Claire Wilson’s genuine commitment to the message she delivers is demonstrated through an invitation to join an online supportive community in which adults can further explore their journeys in becoming more grounded. I thoroughly recommend this book to everyone who has a desire to influence children in a positive way. Not only is it informing, encouraging and supportive but offers an attainable way in which all adults, in becoming more grounded, can pave the way to enable children to be their best selves.
Helena Cole, PTUK Certified Play Therapist
I recently heard about a group of children who were told that they were important but that all the adults who work with them were replaceable.
It is incredible to me that someone would say that to children…. that someone would say that at all…
and as far as children go, in my professional opinion, it is absolute rubbish.
Children survive and thrive in relationship. If you have read GROUNDED then you will know the inside info on how this works, but let’s simply say here that the relationships they have with the people around them MATTER. Which means, if you are a grown up around children in any capacity; YOU MATTER. You are UNIQUE. You are NOT replaceable.
The relationship that each child has with you is unique. That relationship is NOT replaceable. If you were to go away the child (and you the adult) looses that unique relationship. It is gone. It lives on, only in memory.
Children need role models… and they will model themselves on the grown-ups around them. The media would have us believe that the only role models children value are the out-of-touch celebrities they see on TV or the slightly more ‘reachable’ YouTubers.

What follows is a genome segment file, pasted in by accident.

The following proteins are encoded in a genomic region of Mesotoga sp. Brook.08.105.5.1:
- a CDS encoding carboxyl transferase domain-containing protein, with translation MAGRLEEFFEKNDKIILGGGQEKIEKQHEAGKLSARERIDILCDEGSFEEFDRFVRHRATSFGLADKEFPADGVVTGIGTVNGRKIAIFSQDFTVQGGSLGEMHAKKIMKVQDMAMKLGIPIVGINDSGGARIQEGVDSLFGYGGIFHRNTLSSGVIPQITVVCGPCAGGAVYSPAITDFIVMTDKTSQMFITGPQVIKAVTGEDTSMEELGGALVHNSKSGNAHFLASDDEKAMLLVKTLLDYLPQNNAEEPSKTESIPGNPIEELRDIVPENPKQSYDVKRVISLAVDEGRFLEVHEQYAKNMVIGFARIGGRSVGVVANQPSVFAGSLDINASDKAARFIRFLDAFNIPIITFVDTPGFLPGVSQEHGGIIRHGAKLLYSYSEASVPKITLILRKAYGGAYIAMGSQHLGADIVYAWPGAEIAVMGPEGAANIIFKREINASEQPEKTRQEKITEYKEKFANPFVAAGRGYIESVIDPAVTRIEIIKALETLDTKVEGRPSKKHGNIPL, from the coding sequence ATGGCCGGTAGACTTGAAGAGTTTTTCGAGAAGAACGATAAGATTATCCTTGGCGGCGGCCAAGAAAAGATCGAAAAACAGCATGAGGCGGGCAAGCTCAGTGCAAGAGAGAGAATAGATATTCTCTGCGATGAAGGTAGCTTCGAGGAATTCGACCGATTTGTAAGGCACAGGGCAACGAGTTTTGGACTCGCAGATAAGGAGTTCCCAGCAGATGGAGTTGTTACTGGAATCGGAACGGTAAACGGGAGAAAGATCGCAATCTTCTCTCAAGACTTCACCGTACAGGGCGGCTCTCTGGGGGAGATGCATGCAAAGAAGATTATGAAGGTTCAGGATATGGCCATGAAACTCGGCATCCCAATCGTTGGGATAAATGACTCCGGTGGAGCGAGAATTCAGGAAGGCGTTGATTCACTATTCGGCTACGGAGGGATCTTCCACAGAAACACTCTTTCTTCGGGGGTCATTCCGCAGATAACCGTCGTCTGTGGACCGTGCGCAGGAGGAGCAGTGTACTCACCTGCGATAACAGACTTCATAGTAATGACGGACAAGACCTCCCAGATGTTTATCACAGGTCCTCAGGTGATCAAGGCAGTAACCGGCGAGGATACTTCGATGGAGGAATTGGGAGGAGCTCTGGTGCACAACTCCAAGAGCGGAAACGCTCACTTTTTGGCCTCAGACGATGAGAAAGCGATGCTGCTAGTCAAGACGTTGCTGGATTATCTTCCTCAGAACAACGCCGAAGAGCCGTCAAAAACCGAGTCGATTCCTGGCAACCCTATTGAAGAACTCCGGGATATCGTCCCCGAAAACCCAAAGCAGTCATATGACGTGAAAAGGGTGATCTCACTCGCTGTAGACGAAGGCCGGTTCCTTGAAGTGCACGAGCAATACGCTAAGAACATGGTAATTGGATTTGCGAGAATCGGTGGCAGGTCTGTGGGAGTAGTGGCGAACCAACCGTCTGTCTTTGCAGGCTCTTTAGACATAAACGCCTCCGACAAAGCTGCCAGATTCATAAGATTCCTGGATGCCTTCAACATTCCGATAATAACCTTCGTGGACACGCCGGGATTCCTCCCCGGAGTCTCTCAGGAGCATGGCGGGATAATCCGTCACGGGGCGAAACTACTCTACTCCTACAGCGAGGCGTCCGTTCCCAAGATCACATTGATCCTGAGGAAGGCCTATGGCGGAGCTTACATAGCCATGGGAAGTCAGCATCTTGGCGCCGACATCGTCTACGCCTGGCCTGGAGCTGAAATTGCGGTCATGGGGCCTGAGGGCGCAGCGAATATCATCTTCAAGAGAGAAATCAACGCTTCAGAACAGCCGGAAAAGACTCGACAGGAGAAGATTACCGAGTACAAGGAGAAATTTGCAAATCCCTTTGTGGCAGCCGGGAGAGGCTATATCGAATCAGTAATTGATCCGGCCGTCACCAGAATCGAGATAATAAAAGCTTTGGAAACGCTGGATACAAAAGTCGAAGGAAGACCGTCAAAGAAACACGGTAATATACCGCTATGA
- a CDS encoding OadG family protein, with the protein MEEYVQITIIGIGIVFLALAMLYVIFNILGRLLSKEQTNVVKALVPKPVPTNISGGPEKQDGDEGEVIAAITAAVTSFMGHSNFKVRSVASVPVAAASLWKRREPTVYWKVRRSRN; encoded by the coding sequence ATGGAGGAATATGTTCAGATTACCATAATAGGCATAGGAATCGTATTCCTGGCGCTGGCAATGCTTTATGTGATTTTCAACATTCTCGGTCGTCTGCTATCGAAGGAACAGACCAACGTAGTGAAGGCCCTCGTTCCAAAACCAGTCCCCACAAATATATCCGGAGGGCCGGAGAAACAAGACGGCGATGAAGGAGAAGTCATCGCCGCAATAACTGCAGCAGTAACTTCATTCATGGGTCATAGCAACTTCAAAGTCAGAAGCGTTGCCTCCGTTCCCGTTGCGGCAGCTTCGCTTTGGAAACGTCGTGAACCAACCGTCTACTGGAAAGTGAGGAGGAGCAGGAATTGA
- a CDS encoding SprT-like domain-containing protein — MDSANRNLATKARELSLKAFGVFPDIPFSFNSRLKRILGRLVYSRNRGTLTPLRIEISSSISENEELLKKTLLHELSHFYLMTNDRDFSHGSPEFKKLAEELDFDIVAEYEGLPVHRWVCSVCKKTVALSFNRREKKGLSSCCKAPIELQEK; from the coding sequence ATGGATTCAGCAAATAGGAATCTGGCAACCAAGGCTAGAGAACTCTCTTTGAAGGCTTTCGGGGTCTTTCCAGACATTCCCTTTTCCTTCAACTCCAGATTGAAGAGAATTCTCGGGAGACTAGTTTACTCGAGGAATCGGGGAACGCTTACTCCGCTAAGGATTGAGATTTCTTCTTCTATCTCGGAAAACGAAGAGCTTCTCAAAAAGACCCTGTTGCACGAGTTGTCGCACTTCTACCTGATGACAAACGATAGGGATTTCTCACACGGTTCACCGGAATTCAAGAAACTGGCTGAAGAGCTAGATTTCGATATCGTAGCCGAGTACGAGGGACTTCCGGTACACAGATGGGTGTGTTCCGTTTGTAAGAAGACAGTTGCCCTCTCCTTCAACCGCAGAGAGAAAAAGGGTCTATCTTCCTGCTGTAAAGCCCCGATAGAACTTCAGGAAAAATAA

It’s not true. Yes those people have some influence. However, children learn how to be, how to do life, by watching closely the people around them. Their brains and bodies react and respond positively to the people they feel good around, the people who understand them, respect them and make them feel safe.
So let’s get personal. Let’s really bring this into your world. Let me ask you – what’s your number?
I’m not talking contact details… 😉
I want to ask you if you have ever stopped and thought about the number of children who love the fact that you are in their world? The number of children who would be significantly impacted if you weren’t there anymore. The number of children you influence?
You Have Influence
It’s worth taking time to think about it. Maybe even write it down. Here is a little list to help jog your memory:-
- kids you are related to
- kids you share home with permanently or occasionally
- kids who visit your home for any reason (play dates, meals etc)
- kids you take places (car runs etc)
- kids you work with 1:1
- kids you work with in groups
- kids you work with in classes
- kids you are responsible for, who know your name and who see you regularly
So add them all up – What’s your number?
That number represents lives you influence, lives you impact, lives YOU ARE IMPORTANT to.
I wonder, when you really stop and think about it, how do you feel about that?